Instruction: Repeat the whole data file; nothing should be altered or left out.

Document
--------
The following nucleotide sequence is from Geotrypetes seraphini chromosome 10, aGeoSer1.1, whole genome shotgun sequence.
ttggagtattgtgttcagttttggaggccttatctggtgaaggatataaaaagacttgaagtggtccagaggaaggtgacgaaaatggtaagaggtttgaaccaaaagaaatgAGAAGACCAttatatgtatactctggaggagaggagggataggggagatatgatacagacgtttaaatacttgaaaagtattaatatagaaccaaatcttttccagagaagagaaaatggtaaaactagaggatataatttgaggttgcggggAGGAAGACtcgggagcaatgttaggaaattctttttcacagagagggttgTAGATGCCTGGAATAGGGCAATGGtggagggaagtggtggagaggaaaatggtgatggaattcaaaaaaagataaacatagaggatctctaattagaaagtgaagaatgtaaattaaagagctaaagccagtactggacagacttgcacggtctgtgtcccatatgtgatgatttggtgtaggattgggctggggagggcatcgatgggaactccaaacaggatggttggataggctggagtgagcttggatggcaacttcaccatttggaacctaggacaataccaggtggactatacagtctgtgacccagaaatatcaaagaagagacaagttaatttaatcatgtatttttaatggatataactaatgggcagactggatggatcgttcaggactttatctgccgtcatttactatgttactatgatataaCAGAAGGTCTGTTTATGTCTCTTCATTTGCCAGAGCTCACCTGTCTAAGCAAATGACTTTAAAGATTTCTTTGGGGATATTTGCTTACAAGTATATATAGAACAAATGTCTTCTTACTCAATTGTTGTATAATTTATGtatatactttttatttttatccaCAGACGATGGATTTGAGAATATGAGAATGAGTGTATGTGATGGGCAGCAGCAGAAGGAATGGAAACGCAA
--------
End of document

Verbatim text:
The following nucleotide sequence is from Geotrypetes seraphini chromosome 10, aGeoSer1.1, whole genome shotgun sequence.
ttggagtattgtgttcagttttggaggccttatctggtgaaggatataaaaagacttgaagtggtccagaggaaggtgacgaaaatggtaagaggtttgaaccaaaagaaatgAGAAGACCAttatatgtatactctggaggagaggagggataggggagatatgatacagacgtttaaatacttgaaaagtattaatatagaaccaaatcttttccagagaagagaaaatggtaaaactagaggatataatttgaggttgcggggAGGAAGACtcgggagcaatgttaggaaattctttttcacagagagggttgTAGATGCCTGGAATAGGGCAATGGtggagggaagtggtggagaggaaaatggtgatggaattcaaaaaaagataaacatagaggatctctaattagaaagtgaagaatgtaaattaaagagctaaagccagtactggacagacttgcacggtctgtgtcccatatgtgatgatttggtgtaggattgggctggggagggcatcgatgggaactccaaacaggatggttggataggctggagtgagcttggatggcaacttcaccatttggaacctaggacaataccaggtggactatacagtctgtgacccagaaatatcaaagaagagacaagttaatttaatcatgtatttttaatggatataactaatgggcagactggatggatcgttcaggactttatctgccgtcatttactatgttactatgatataaCAGAAGGTCTGTTTATGTCTCTTCATTTGCCAGAGCTCACCTGTCTAAGCAAATGACTTTAAAGATTTCTTTGGGGATATTTGCTTACAAGTATATATAGAACAAATGTCTTCTTACTCAATTGTTGTATAATTTATGtatatactttttatttttatccaCAGACGATGGATTTGAGAATATGAGAATGAGTGTATGTGATGGGCAGCAGCAGAAGGAATGGAAACGCAA